‘You have been grossly inefficient in this office. Very apathetic and lackadaisical. You take thrice the deadline to complete simple tasks, well, suspension might not be enough…we might have to lay you off’ bickered the stout and able bodied Mr. Suraju who supervised all the tellers and staff of the bureau de change.
‘But sir…I tried to…’ stammered Anike who looked all fearful and shivery. The wads of yen notes she held fell off her hands and littered the office floor.
‘We do not tolerate riff raffs and idiots in this organization! We do not hesitate to sack people and send them home to their parents if they are bent on making fools of themselves! Mr. Audu did not carry waste bins in far off Tokyo for twenty years to have his hard earned business go into liquidation!’ shouted Mr. Suraju who heaved and huffed like the first set of diesel engines that sent so much rage and fury into the air.
‘But…I…I…I’ Anike tried to explain whatever it is she had in her mind,
‘Shut up!!!’ Mr. Suraju shouted and made as if to physically assault Anike who ran out of his way and scurried to safety.
Her co-workers looked on and had a bland expression on their faces. They were fixed on their respective tasks and did not as little as steal a glance at the direction of the brouhaha in the office. They were used to it. They had all been either verbally or physically assaulted by Mr. Suraju or even Mr. Audu who sometimes came around and spanked the backsides of the girls. And the girls dared not talk. If they did not like such gesture, there was an unwritten code that mandated them to leave the employment of the company immediately and unceremoniously.
Mr. Suraju not only had a very imposing stature, he had a menacing demeanor that sent staff scurrying anytime he approached them. He was the chief task master of Mr. Audu the Chief Executive Officer of Danbaba BDC, Lagos.
Anike gained employment into the BDC about six months ago, she had applied to hundreds of roles via the internet and also submitted her curriculum vitae to several organizations all to no avail. She had joined a local church where deliverance services were held and she told the pastor that she knew for certainty that the spirit of unemployment hovered on and around her hence her inability to get a job of whatsoever description.
There was hardly a night that Anike went to bed without weeping profusely after she got the job at the BDC. Her days were long and uninspiring. She would leave her ramshackle tenement in downtown Iwaya beside the great slum of Makoko and rush to take the bus to Sabo, Yaba and then to Computer Village, Ikeja. From Computer Village she would then trudge the remaining two Kilometres to the office at Ogba.
Most times she got to the office late, tired and worn. Despite looking all haggard and tired from the stress of commuting and trekking in Lagos, she would mostly get to the office and contend with the Minotaur that Suraju was. He would bellow like the trains of India in great fury and send files and sometimes, humans flying in various directions.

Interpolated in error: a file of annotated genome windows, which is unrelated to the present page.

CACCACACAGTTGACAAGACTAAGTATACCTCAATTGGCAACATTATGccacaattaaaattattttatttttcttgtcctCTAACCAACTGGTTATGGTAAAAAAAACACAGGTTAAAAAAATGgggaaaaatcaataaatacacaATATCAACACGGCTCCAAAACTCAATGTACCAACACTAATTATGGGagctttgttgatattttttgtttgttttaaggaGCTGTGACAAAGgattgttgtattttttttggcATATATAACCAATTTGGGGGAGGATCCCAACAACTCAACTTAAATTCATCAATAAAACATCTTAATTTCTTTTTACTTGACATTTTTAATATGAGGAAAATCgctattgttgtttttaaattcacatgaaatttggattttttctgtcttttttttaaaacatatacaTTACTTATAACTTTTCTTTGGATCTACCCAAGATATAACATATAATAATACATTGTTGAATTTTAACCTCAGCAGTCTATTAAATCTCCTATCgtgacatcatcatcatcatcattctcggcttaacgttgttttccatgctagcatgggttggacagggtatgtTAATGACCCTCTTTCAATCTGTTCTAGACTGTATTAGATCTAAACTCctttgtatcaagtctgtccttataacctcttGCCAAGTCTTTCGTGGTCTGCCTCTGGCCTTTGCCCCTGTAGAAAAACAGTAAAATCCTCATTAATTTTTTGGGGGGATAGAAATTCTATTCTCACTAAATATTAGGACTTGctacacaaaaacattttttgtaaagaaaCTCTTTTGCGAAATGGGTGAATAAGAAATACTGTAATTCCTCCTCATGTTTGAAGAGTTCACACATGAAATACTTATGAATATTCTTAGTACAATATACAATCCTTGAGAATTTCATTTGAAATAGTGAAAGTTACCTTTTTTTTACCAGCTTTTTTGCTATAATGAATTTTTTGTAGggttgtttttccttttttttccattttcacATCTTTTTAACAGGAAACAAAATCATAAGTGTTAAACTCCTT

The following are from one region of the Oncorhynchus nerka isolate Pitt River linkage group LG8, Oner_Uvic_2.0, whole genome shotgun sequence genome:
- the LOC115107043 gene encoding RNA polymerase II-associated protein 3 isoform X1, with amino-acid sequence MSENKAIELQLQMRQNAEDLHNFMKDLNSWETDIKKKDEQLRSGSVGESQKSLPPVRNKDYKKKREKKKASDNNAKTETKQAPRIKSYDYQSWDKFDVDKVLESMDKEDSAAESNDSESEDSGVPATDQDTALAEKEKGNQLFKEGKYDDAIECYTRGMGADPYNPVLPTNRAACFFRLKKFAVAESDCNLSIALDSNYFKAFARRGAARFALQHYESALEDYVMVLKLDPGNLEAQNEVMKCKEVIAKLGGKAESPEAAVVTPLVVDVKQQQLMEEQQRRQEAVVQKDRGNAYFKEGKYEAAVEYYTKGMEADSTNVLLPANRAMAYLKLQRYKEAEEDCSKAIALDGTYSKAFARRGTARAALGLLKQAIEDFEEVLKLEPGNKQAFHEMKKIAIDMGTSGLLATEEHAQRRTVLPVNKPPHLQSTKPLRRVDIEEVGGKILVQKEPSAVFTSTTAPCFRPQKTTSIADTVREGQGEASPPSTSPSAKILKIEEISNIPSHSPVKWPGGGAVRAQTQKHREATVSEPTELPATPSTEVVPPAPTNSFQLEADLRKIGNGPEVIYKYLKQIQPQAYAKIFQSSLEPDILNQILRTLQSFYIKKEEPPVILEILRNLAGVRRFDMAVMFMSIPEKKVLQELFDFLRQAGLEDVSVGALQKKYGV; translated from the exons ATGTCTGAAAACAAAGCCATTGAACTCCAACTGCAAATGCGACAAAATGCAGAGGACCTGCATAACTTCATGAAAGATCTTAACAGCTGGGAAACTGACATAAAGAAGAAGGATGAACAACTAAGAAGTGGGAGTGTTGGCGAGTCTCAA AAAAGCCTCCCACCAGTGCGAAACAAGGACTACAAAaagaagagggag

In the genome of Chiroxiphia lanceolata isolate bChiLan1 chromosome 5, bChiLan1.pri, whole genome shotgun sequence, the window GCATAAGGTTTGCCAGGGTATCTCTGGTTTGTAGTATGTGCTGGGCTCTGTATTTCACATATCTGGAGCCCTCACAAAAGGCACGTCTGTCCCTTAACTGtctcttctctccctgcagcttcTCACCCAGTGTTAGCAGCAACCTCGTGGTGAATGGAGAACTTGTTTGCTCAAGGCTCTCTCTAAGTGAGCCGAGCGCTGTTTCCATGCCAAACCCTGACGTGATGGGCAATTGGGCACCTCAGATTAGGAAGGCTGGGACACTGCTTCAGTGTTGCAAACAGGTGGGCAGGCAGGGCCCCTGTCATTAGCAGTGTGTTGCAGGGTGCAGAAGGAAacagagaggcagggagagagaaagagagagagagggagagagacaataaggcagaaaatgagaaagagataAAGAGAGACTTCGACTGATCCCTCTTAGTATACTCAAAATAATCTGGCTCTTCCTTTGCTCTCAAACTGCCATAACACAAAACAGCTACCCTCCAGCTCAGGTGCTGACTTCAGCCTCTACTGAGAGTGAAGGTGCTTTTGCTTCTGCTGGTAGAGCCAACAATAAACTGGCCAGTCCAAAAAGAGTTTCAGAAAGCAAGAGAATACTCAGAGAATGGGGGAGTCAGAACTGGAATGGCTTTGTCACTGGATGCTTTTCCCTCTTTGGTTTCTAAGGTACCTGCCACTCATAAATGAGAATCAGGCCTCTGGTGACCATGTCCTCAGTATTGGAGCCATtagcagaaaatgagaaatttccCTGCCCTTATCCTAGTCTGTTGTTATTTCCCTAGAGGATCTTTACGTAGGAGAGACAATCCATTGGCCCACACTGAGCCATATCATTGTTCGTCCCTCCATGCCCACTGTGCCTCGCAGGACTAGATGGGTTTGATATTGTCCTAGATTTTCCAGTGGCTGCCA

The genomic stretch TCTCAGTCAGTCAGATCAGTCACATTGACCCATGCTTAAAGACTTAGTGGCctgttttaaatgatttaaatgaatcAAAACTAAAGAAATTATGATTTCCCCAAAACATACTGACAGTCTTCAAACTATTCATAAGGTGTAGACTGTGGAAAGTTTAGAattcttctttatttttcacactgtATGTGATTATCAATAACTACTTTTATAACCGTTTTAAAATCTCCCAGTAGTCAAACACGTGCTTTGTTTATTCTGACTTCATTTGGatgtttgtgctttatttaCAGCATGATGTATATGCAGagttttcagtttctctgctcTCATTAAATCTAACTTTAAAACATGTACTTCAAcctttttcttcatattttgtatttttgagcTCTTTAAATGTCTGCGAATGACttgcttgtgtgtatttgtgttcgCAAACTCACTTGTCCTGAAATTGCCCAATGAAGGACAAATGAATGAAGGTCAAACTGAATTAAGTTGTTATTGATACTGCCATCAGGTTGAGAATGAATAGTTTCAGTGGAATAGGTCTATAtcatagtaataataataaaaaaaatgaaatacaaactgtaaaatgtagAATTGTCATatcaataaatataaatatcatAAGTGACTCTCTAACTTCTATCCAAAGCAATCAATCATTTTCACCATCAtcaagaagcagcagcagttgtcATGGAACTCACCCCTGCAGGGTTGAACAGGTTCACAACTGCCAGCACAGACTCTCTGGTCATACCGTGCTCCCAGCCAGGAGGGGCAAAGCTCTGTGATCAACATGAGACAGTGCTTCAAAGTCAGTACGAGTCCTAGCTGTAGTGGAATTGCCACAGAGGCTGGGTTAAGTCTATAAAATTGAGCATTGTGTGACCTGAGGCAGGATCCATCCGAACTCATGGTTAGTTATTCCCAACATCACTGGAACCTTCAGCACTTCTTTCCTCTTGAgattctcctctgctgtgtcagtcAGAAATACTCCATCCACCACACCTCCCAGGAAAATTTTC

And all these was for a salary that could be any means or stretch of imagination, sustain the staff of the BDC till the end of the Month.
The leaves always made loud sounds when the winds of the North rush through them. They would crackle and give off sharp dry sounds that disguised the movement of reptiles in the undergrowth. Birnin Kudu was a rustic town but the people of the town welcomed all, both Christians and Muslims, Nigerians from whatever direction and foreigners from the ends of the earth.
There were Indians and Lebanese in droves, Italians in their numbers and even Canadians doing their business in the town that welcomed everyone and has done so for many centuries. Anike had been a youth service corps member in this hilly Northern town and she had had a really good time.
Since Anike grew up in the ancient town of Iwo with her grandmother who was a cook that specialized in the preparation of local dishes like ayamase and ofada stews, the preparation of masa with the use of corn, dodo ikire which is a deeply fried overripe plantain recipe and other indigenous and local dishes like amala and ila asepo, she had learnt how to make all the local dishes indigenous to south west Nigeria and had even picked up bits and pieces here and there to make her dishes taste even better.
While Anike was in Birnin Kudu, she taught in one of the local primary schools and had to go to the school only once in a week as the children were more interested in being farmers and herders than in having any sort of western education.
On the other days of the week when she didn’t have much to do, Anike would make little portions of her native dishes and stand close to the entrance to the State Government Secretariat under Mallam Illiyasu’s shed and sell her food to the civil servants who would stop by and buy the dishes they considered really strange. They would eat and give reviews about how tasty the food was. They would encourage her to cook even more types of the various meals from her homeland and she would giggle and smile and exchange pleasantries in her staccato Hausa and she made far more money than she was paid under the NYSC Scheme.
And everyone in the town would talk about the Yoruba girl from Southern Nigeria who cooked tastier meals than that made by the house wives of Birnin Kudu. Some of the women of the town got very jealous but could really, not do anything as Birnin Kudu happened to be a town where civility, dignity and uprightness were highly upheld.